Ethical Reasoning

I was having an interesting conversation with a colleague yesterday about what the most important ethical issues are in occupational therapy practice. A number of ideas were tossed around eg. does the usual list (eg autonomy, benificience etc. as described by Barnitt, 1993) set us up for a rather carefully measured approach to this topic and a non-interactive responsiblity ie. doing the right thing for the right reason but not necessarily connecting with the person you are working with. Perhaps another major issue is what happens when you  cannot / do not proceed with your input – should you have started in the first place? I would be intereseted in comments on this – what are your ethical dilemmas in practice? Can they be addressed by Barnitt’s list of ethical dilemmas? As she says: ‘what give you sleepless nights’? another way of thinking about it might be ‘what makes you feel really proud of your practice’?  Mary Butler’s comments on ethical reasoning should be of interest (this is who I was talking too!)

Mary raises the issue of moral responsibility (see comments) I wonder if this is an old fashoned notion of professionalism. In the current climate our employers want  technical expertise as a measure of doing a good job (eg. outcome measures) rather than the non-specifics of a moral position. Besides everyone has different moral standpoints – what might be wrong for me could be perfectly OK for you. As for thick and thin relationships – seems odd to equate relationships with our clients to those with our family (ie. thick relationships). That aside, is our human response to another person the guiding principle in ethical reasoning?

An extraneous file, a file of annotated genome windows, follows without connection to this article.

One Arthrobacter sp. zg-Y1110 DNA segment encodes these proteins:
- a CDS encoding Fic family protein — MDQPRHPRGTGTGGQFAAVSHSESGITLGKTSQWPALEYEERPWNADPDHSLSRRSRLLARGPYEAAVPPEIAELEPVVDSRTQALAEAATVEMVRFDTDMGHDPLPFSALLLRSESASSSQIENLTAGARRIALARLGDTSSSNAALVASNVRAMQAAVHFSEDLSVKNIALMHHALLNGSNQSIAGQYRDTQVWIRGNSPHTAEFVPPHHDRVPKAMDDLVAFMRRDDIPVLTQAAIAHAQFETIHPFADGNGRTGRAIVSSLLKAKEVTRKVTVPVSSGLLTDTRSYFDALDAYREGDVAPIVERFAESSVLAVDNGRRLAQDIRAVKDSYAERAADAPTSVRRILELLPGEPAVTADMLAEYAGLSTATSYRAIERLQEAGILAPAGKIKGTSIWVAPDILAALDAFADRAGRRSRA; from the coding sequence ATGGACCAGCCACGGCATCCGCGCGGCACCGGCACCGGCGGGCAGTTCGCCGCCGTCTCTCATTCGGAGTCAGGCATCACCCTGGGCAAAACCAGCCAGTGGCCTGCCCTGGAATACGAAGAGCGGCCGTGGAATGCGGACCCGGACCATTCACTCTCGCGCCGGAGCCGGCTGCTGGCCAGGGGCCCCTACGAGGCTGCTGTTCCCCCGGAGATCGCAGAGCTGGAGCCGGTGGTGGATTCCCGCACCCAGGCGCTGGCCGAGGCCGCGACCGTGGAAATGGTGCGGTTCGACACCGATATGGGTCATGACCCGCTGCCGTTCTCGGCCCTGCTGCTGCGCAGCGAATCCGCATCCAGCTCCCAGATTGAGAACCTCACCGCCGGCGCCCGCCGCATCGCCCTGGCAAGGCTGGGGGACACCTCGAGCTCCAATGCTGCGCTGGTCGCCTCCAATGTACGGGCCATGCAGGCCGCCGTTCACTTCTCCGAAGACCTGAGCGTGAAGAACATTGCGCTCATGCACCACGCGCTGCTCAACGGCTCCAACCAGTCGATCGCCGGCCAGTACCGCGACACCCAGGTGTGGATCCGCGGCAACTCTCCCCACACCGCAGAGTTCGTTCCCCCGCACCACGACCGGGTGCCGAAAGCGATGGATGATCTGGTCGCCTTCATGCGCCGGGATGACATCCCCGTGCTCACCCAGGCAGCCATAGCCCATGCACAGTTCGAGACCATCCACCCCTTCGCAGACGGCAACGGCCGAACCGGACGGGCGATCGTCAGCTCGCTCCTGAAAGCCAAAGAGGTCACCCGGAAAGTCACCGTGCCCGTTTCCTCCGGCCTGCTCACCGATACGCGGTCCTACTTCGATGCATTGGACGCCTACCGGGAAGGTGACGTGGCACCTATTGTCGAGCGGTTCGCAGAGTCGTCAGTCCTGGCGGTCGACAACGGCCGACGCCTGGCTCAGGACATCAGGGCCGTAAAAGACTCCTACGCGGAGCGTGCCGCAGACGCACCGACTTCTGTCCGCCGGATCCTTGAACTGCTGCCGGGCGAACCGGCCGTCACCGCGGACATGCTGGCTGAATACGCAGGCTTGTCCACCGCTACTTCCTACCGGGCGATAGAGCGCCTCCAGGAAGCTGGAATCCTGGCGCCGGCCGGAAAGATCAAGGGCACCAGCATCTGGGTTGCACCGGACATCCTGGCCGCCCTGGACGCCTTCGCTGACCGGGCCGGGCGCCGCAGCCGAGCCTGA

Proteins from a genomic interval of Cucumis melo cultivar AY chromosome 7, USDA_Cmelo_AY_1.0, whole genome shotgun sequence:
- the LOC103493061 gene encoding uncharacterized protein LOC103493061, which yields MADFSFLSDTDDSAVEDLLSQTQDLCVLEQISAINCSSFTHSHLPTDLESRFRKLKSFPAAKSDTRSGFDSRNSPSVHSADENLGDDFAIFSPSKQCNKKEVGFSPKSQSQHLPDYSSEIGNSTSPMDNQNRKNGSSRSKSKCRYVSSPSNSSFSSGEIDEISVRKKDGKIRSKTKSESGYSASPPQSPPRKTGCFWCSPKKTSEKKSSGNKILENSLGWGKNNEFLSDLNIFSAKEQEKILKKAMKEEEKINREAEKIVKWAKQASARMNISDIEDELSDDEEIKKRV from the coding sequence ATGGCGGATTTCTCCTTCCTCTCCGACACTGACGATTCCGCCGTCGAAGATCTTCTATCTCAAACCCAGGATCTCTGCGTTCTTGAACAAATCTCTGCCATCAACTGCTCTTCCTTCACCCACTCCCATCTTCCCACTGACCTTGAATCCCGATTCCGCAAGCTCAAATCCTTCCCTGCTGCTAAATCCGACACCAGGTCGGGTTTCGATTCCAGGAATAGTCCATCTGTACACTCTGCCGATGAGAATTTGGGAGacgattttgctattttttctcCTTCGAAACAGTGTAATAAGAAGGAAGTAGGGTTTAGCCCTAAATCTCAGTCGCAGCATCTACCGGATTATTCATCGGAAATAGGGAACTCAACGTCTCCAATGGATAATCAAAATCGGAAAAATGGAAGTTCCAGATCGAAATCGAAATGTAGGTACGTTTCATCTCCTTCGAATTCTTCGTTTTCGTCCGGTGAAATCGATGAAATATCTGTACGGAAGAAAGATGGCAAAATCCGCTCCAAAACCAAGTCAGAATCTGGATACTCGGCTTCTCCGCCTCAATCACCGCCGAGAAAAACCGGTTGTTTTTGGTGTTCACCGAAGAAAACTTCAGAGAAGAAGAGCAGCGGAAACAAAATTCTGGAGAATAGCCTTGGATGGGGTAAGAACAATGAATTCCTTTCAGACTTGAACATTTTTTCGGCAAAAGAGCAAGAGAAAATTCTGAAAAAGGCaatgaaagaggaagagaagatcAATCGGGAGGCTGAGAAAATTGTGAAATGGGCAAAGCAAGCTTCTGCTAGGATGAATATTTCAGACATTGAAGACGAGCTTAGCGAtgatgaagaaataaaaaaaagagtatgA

Just came across another OTs ‘take’ on an ethical dilemma. This was about whether or not it was ethically OK to treat someone who has a hand injury and stated his goal was to gain enough function to punch his rival. If you go down the route of believing that the clients goals are central to OT practice, then there is always the possiblity that you might not agree with the client’s aspirations.  The question is what do you do? Refuse to treat the client? Try to change his/her goals? Move to a  new area of work to avoid personal conflicts? Such a situation may not be unethical for a different therapist.

Teaching Ethical Reasoning: